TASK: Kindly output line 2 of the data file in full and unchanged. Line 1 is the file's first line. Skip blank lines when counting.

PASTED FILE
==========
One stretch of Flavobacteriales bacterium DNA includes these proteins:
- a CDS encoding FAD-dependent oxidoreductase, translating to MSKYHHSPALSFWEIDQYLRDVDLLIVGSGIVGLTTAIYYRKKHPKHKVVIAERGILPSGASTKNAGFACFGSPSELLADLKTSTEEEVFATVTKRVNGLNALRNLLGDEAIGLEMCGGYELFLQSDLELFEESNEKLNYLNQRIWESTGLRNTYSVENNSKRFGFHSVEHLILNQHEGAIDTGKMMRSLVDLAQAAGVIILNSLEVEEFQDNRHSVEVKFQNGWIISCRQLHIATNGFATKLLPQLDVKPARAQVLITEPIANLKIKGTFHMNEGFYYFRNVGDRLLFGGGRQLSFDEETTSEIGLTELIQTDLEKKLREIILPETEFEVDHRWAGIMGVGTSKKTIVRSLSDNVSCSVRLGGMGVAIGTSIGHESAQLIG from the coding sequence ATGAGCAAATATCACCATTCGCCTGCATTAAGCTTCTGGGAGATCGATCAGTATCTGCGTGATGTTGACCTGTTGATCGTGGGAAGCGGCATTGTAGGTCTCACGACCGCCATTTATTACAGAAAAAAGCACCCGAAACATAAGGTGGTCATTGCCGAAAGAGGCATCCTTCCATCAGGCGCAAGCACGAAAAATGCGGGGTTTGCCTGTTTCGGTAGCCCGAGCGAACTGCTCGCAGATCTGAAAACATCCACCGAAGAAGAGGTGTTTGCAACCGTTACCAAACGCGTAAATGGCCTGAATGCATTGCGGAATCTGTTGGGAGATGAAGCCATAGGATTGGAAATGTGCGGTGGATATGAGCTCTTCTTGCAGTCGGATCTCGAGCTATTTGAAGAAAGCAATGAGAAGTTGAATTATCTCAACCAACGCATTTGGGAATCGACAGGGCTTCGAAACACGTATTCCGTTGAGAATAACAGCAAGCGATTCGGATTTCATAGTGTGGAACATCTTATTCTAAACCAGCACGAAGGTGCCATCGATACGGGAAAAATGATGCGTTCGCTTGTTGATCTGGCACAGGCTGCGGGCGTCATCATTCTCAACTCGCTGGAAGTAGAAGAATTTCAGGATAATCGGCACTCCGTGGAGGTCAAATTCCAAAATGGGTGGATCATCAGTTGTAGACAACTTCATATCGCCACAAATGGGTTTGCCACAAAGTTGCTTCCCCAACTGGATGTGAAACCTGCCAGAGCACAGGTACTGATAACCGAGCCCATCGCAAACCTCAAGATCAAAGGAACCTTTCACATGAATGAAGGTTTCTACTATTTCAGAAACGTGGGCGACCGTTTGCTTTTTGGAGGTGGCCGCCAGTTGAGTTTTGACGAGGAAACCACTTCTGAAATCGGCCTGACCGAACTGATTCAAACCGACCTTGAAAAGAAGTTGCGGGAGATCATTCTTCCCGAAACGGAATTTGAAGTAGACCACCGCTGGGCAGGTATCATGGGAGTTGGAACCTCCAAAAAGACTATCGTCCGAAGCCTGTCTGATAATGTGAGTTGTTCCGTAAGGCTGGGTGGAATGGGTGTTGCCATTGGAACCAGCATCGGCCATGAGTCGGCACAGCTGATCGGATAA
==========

- a CDS encoding FAD-dependent oxidoreductase, translating to MSKYHHSPALSFWEIDQYLRDVDLLIVGSGIVGLTTAIYYRKKHPKHKVVIAERGILPSGASTKNAGFACFGSPSELLADLKTSTEEEVFATVTKRVNGLNALRNLLGDEAIGLEMCGGYELFLQSDLELFEESNEKLNYLNQRIWESTGLRNTYSVENNSKRFGFHSVEHLILNQHEGAIDTGKMMRSLVDLAQAAGVIILNSLEVEEFQDNRHSVEVKFQNGWIISCRQLHIATNGFATKLLPQLDVKPARAQVLITEPIANLKIKGTFHMNEGFYYFRNVGDRLLFGGGRQLSFDEETTSEIGLTELIQTDLEKKLREIILPETEFEVDHRWAGIMGVGTSKKTIVRSLSDNVSCSVRLGGMGVAIGTSIGHESAQLIG from the coding sequence ATGAGCAAATATCACCATTCGCCTGCATTAAGCTTCTGGGAGATCGATCAGTATCTGCGTGATGTTGACCTGTTGATCGTGGGAAGCGGCATTGTAGGTCTCACGACCGCCATTTATTACAGAAAAAAGCACCCGAAACATAAGGTGGTCATTGCCGAAAGAGGCATCCTTCCATCAGGCGCAAGCACGAAAAATGCGGGGTTTGCCTGTTTCGGTAGCCCGAGCGAACTGCTCGCAGATCTGAAAACATCCACCGAAGAAGAGGTGTTTGCAACCGTTACCAAACGCGTAAATGGCCTGAATGCATTGCGGAATCTGTTGGGAGATGAAGCCATAGGATTGGAAATGTGCGGTGGATATGAGCTCTTCTTGCAGTCGGATCTCGAGCTATTTGAAGAAAGCAATGAGAAGTTGAATTATCTCAACCAACGCATTTGGGAATCGACAGGGCTTCGAAACACGTATTCCGTTGAGAATAACAGCAAGCGATTCGGATTTCATAGTGTGGAACATCTTATTCTAAACCAGCACGAAGGTGCCATCGATACGGGAAAAATGATGCGTTCGCTTGTTGATCTGGCACAGGCTGCGGGCGTCATCATTCTCAACTCGCTGGAAGTAGAAGAATTTCAGGATAATCGGCACTCCGTGGAGGTCAAATTCCAAAATGGGTGGATCATCAGTTGTAGACAACTTCATATCGCCACAAATGGGTTTGCCACAAAGTTGCTTCCCCAACTGGATGTGAAACCTGCCAGAGCACAGGTACTGATAACCGAGCCCATCGCAAACCTCAAGATCAAAGGAACCTTTCACATGAATGAAGGTTTCTACTATTTCAGAAACGTGGGCGACCGTTTGCTTTTTGGAGGTGGCCGCCAGTTGAGTTTTGACGAGGAAACCACTTCTGAAATCGGCCTGACCGAACTGATTCAAACCGACCTTGAAAAGAAGTTGCGGGAGATCATTCTTCCCGAAACGGAATTTGAAGTAGACCACCGCTGGGCAGGTATCATGGGAGTTGGAACCTCCAAAAAGACTATCGTCCGAAGCCTGTCTGATAATGTGAGTTGTTCCGTAAGGCTGGGTGGAATGGGTGTTGCCATTGGAACCAGCATCGGCCATGAGTCGGCACAGCTGATCGGATAA